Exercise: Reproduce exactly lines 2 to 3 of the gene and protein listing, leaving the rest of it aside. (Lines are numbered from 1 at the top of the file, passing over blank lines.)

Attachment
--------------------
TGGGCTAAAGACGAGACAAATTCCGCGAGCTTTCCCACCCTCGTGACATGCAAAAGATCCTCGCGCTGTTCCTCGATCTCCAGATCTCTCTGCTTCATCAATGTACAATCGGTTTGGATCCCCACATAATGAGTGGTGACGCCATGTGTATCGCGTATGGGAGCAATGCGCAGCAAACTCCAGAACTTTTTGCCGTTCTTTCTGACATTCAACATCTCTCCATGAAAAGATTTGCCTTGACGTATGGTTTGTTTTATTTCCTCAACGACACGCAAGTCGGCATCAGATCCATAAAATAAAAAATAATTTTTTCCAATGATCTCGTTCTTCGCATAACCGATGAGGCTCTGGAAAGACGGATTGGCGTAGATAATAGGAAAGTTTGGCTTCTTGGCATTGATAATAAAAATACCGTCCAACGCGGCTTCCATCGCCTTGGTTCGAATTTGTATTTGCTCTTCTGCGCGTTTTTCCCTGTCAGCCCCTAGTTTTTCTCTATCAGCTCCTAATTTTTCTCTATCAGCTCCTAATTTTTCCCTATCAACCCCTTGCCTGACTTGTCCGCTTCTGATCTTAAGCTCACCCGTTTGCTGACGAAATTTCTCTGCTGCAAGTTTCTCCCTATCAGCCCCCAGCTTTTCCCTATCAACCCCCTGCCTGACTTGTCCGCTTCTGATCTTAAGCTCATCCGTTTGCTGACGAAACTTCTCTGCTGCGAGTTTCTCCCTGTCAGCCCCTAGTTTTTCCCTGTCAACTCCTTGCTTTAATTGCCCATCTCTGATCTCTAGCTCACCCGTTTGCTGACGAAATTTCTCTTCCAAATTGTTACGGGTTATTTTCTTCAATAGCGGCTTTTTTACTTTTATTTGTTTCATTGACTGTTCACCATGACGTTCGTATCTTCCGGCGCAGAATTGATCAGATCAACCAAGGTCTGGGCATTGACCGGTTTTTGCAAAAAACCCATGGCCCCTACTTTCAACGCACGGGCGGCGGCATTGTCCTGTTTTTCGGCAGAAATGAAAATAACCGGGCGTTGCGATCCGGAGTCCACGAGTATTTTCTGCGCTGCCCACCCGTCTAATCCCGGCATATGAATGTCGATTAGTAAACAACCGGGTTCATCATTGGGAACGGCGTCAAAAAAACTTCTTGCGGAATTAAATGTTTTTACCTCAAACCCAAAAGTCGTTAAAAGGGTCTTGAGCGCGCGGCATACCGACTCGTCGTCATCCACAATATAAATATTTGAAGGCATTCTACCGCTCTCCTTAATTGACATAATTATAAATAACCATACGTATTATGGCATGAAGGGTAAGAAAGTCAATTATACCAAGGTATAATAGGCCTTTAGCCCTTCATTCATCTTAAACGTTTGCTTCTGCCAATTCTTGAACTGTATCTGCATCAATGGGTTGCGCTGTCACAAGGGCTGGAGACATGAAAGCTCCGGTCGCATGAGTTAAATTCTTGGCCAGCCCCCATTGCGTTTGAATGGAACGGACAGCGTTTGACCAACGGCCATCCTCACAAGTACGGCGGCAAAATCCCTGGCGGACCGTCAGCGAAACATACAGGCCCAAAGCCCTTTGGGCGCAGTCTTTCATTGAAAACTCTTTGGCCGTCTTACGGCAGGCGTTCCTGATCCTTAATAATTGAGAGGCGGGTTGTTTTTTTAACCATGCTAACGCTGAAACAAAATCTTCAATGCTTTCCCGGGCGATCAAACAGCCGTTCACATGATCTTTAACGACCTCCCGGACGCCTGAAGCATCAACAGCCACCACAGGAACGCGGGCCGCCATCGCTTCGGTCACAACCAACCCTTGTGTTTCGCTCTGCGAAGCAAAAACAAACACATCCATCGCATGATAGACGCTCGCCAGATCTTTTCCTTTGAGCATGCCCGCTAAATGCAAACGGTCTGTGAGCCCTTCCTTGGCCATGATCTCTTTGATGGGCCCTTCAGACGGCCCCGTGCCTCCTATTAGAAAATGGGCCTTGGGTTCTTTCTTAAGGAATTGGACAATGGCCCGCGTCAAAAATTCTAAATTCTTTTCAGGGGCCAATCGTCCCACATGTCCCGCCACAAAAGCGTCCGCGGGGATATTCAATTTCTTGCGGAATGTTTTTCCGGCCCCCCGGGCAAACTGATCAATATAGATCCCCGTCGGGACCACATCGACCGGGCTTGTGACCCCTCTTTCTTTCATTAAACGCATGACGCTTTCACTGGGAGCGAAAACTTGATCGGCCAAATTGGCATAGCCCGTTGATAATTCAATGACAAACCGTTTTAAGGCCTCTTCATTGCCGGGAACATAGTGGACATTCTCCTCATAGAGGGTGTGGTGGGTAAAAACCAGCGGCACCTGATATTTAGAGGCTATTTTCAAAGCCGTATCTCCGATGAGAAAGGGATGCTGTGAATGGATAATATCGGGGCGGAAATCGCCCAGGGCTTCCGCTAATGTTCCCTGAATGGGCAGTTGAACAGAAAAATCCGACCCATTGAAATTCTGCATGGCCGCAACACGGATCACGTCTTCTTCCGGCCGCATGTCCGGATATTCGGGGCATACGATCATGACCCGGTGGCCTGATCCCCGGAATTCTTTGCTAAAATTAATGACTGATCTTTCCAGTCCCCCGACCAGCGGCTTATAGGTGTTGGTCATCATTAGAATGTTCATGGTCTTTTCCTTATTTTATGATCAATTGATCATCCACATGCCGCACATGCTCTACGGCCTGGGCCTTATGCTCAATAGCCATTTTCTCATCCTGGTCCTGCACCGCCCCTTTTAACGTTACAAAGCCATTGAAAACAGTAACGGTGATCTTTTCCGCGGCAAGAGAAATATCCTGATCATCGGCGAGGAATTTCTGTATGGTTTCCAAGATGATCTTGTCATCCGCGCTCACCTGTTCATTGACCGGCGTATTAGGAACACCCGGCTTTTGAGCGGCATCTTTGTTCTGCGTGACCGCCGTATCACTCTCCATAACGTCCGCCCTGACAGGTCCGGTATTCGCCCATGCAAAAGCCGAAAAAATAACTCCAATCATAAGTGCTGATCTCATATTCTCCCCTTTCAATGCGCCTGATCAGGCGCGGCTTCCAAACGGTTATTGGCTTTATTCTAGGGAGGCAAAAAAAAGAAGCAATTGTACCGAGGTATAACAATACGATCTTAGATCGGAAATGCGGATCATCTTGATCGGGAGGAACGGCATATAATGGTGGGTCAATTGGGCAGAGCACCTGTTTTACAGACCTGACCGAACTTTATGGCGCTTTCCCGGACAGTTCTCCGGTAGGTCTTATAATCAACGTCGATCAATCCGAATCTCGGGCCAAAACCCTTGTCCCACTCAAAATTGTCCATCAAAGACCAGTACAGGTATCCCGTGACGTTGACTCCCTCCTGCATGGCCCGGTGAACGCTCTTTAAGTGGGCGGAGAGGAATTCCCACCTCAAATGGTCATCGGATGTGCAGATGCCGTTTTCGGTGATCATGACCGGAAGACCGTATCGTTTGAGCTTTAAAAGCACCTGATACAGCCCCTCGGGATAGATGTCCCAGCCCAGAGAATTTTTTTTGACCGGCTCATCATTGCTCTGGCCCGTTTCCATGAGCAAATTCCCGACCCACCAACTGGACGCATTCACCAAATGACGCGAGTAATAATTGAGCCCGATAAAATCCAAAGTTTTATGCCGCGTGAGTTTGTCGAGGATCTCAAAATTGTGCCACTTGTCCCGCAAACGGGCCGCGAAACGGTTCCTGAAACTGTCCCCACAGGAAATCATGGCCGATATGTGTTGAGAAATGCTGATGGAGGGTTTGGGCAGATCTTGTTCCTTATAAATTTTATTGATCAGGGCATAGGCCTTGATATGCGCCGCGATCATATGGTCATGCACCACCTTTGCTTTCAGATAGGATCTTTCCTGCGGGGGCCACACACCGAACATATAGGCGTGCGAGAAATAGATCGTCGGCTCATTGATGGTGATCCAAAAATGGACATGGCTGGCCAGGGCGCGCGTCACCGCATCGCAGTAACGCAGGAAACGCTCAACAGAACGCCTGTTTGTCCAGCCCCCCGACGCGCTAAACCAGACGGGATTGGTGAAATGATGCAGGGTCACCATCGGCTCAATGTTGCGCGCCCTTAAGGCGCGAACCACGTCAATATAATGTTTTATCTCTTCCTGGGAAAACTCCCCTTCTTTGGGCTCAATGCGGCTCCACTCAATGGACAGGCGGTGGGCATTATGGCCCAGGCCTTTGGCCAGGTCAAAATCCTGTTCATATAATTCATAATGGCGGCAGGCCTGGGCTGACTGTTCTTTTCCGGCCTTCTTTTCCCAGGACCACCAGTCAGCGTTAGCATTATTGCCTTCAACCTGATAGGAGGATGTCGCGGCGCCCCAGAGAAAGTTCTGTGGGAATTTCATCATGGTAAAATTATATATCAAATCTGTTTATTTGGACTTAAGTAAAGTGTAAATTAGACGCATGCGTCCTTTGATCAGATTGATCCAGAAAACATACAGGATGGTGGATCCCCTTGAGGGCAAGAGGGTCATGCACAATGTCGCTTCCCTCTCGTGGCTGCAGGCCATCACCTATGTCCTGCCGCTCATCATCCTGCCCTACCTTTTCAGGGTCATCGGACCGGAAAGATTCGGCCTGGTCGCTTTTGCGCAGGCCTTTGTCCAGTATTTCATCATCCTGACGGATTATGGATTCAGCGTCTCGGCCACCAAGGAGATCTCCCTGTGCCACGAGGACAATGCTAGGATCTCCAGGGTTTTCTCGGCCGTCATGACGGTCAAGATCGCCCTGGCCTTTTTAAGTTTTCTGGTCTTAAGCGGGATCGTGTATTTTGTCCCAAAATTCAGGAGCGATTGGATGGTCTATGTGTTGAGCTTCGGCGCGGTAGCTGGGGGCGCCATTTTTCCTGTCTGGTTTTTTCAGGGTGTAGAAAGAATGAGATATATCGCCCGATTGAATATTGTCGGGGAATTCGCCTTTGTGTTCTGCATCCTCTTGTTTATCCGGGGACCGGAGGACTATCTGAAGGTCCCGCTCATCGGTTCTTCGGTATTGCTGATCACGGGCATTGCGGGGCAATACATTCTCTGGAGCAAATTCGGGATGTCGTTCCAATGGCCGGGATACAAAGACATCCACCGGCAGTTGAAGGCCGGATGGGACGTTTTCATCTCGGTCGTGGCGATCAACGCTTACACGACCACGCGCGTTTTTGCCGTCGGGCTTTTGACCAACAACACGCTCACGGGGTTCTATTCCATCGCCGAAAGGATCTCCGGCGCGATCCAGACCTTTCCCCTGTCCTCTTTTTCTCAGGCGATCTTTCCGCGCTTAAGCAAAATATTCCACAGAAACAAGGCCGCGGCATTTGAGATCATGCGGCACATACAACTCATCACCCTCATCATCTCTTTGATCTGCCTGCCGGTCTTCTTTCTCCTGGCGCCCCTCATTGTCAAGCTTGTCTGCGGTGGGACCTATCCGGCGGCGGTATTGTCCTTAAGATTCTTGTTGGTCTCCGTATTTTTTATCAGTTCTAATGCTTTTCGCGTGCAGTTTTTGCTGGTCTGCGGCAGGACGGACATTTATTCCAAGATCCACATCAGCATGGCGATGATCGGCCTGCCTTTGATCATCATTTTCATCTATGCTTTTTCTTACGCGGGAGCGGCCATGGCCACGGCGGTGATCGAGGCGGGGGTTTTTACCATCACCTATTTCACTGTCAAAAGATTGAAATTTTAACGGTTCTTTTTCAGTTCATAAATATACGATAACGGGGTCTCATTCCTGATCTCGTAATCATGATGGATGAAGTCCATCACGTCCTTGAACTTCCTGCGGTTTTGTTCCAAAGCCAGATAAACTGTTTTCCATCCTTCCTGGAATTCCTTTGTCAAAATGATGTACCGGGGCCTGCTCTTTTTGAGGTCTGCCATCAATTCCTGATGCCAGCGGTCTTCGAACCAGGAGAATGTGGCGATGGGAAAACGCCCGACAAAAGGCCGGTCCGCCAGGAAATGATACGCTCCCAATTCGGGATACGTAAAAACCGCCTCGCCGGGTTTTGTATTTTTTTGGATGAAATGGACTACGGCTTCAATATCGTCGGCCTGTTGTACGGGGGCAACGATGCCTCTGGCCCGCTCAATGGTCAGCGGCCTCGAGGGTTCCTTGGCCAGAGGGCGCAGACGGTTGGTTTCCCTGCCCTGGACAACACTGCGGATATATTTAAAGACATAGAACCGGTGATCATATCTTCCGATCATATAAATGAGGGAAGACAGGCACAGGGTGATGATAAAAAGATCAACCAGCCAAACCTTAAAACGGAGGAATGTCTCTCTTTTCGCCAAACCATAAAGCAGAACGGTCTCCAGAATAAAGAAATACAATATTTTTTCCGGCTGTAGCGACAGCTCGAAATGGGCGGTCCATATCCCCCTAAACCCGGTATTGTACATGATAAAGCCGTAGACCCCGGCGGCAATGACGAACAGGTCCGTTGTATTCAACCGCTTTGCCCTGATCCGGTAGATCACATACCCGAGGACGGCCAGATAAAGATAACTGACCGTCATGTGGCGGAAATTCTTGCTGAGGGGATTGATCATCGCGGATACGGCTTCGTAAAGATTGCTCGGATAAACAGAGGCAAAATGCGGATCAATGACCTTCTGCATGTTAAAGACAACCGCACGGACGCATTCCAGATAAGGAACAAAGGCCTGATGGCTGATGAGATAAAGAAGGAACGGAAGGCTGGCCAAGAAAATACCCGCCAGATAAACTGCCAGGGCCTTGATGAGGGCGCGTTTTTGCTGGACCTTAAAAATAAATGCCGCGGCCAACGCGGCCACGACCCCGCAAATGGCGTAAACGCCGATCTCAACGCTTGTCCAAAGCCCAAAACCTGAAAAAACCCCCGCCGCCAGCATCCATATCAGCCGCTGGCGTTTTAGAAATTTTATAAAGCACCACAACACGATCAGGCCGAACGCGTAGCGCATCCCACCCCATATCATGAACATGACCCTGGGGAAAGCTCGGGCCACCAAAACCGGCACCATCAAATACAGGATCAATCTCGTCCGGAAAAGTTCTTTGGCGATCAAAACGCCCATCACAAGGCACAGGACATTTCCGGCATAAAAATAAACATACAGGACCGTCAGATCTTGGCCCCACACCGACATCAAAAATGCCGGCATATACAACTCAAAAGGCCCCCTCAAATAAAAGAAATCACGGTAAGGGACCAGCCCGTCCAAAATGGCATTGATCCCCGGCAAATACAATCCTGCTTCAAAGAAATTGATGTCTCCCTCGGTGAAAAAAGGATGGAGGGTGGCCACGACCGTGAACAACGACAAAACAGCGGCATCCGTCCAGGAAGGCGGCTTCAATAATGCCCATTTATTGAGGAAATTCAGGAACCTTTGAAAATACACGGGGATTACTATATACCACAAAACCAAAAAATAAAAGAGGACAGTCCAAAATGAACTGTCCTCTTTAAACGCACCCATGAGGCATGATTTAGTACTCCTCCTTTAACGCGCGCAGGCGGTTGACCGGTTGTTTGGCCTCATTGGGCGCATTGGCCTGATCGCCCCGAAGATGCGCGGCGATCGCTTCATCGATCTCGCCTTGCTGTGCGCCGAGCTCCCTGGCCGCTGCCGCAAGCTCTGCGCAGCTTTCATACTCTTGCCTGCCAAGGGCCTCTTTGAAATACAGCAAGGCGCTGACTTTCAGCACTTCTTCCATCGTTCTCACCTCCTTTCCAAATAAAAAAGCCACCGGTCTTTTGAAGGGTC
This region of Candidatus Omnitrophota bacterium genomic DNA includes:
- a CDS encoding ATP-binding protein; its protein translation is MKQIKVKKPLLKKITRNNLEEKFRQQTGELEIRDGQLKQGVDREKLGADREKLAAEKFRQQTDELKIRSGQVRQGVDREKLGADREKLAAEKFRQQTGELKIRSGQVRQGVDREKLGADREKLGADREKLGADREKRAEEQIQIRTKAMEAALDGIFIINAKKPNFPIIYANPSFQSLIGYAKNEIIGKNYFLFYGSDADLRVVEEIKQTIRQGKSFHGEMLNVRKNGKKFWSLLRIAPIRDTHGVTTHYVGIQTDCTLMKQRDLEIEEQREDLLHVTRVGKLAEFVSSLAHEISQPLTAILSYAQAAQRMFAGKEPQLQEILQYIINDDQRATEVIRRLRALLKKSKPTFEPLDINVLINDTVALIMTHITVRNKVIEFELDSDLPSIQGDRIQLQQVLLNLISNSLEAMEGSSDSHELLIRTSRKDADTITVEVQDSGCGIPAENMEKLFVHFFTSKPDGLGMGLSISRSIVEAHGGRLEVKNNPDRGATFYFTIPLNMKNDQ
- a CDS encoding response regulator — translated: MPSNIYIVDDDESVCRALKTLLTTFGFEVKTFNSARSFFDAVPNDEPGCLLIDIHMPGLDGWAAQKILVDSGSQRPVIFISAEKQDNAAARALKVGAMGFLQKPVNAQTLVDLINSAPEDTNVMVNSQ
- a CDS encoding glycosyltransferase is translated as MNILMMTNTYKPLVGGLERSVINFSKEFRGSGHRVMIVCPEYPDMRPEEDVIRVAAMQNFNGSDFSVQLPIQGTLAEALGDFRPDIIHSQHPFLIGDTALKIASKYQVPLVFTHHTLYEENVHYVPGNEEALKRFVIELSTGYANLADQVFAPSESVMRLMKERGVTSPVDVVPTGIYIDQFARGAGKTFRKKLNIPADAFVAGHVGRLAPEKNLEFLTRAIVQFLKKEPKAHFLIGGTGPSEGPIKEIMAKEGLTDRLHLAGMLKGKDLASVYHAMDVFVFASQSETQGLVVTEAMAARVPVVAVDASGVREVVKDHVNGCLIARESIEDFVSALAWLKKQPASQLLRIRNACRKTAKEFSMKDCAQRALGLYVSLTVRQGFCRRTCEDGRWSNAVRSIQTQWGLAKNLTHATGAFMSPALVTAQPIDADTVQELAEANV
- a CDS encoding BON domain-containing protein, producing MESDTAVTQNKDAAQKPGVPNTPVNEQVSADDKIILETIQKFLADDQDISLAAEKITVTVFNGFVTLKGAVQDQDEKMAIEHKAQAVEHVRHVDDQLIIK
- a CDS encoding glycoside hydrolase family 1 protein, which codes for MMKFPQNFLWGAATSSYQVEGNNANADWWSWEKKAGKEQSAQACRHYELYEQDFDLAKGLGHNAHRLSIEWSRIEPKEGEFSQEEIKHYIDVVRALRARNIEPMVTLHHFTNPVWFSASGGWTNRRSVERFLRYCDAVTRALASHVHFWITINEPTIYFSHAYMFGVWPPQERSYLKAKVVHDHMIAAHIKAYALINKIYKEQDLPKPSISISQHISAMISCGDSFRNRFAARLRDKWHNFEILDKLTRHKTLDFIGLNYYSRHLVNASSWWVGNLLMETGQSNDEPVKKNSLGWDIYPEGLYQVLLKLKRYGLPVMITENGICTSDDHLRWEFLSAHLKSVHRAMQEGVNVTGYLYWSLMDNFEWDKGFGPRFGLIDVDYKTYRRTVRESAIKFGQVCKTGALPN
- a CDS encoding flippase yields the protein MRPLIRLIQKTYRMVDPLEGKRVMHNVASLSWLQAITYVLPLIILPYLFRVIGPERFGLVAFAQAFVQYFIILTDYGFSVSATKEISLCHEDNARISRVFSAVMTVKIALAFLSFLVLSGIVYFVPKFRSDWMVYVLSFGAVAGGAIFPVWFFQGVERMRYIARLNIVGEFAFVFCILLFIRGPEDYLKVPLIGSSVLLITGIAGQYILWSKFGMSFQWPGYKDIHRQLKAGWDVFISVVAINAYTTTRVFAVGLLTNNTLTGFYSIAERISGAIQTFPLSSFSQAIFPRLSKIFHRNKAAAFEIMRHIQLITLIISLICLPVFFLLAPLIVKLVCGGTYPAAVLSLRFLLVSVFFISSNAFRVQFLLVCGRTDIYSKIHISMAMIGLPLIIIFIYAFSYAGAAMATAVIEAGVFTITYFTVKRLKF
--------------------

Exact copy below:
This region of Candidatus Omnitrophota bacterium genomic DNA includes:
- a CDS encoding ATP-binding protein; its protein translation is MKQIKVKKPLLKKITRNNLEEKFRQQTGELEIRDGQLKQGVDREKLGADREKLAAEKFRQQTDELKIRSGQVRQGVDREKLGADREKLAAEKFRQQTGELKIRSGQVRQGVDREKLGADREKLGADREKLGADREKRAEEQIQIRTKAMEAALDGIFIINAKKPNFPIIYANPSFQSLIGYAKNEIIGKNYFLFYGSDADLRVVEEIKQTIRQGKSFHGEMLNVRKNGKKFWSLLRIAPIRDTHGVTTHYVGIQTDCTLMKQRDLEIEEQREDLLHVTRVGKLAEFVSSLAHEISQPLTAILSYAQAAQRMFAGKEPQLQEILQYIINDDQRATEVIRRLRALLKKSKPTFEPLDINVLINDTVALIMTHITVRNKVIEFELDSDLPSIQGDRIQLQQVLLNLISNSLEAMEGSSDSHELLIRTSRKDADTITVEVQDSGCGIPAENMEKLFVHFFTSKPDGLGMGLSISRSIVEAHGGRLEVKNNPDRGATFYFTIPLNMKNDQ